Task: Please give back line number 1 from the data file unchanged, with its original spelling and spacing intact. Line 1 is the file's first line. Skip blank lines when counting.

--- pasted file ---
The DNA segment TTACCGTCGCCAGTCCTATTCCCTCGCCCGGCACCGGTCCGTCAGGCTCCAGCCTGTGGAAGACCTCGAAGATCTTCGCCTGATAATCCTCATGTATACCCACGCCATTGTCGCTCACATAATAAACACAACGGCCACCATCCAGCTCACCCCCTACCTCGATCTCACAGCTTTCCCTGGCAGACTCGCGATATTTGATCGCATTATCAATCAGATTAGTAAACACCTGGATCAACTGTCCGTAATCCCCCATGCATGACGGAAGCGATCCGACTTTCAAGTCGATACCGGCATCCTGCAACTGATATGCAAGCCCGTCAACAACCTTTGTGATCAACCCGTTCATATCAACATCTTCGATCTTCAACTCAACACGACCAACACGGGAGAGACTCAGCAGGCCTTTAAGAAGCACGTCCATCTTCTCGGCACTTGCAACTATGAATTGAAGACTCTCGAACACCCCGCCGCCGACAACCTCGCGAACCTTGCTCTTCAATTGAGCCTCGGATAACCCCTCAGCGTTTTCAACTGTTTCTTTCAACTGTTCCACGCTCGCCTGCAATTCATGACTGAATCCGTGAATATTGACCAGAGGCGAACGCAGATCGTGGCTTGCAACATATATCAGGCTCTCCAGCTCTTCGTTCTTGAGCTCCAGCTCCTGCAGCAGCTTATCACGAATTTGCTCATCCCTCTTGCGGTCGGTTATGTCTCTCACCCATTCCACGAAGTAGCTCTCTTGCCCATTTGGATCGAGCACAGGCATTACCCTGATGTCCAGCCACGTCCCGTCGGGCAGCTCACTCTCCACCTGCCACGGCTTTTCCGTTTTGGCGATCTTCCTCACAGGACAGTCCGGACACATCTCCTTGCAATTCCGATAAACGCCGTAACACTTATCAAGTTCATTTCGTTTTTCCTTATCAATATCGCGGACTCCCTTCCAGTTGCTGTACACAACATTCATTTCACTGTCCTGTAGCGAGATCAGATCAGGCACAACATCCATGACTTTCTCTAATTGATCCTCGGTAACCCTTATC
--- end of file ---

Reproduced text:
The DNA segment TTACCGTCGCCAGTCCTATTCCCTCGCCCGGCACCGGTCCGTCAGGCTCCAGCCTGTGGAAGACCTCGAAGATCTTCGCCTGATAATCCTCATGTATACCCACGCCATTGTCGCTCACATAATAAACACAACGGCCACCATCCAGCTCACCCCCTACCTCGATCTCACAGCTTTCCCTGGCAGACTCGCGATATTTGATCGCATTATCAATCAGATTAGTAAACACCTGGATCAACTGTCCGTAATCCCCCATGCATGACGGAAGCGATCCGACTTTCAAGTCGATACCGGCATCCTGCAACTGATATGCAAGCCCGTCAACAACCTTTGTGATCAACCCGTTCATATCAACATCTTCGATCTTCAACTCAACACGACCAACACGGGAGAGACTCAGCAGGCCTTTAAGAAGCACGTCCATCTTCTCGGCACTTGCAACTATGAATTGAAGACTCTCGAACACCCCGCCGCCGACAACCTCGCGAACCTTGCTCTTCAATTGAGCCTCGGATAACCCCTCAGCGTTTTCAACTGTTTCTTTCAACTGTTCCACGCTCGCCTGCAATTCATGACTGAATCCGTGAATATTGACCAGAGGCGAACGCAGATCGTGGCTTGCAACATATATCAGGCTCTCCAGCTCTTCGTTCTTGAGCTCCAGCTCCTGCAGCAGCTTATCACGAATTTGCTCATCCCTCTTGCGGTCGGTTATGTCTCTCACCCATTCCACGAAGTAGCTCTCTTGCCCATTTGGATCGAGCACAGGCATTACCCTGATGTCCAGCCACGTCCCGTCGGGCAGCTCACTCTCCACCTGCCACGGCTTTTCCGTTTTGGCGATCTTCCTCACAGGACAGTCCGGACACATCTCCTTGCAATTCCGATAAACGCCGTAACACTTATCAAGTTCATTTCGTTTTTCCTTATCAATATCGCGGACTCCCTTCCAGTTGCTGTACACAACATTCATTTCACTGTCCTGTAGCGAGATCAGATCAGGCACAACATCCATGACTTTCTCTAATTGATCCTCGGTAACCCTTATC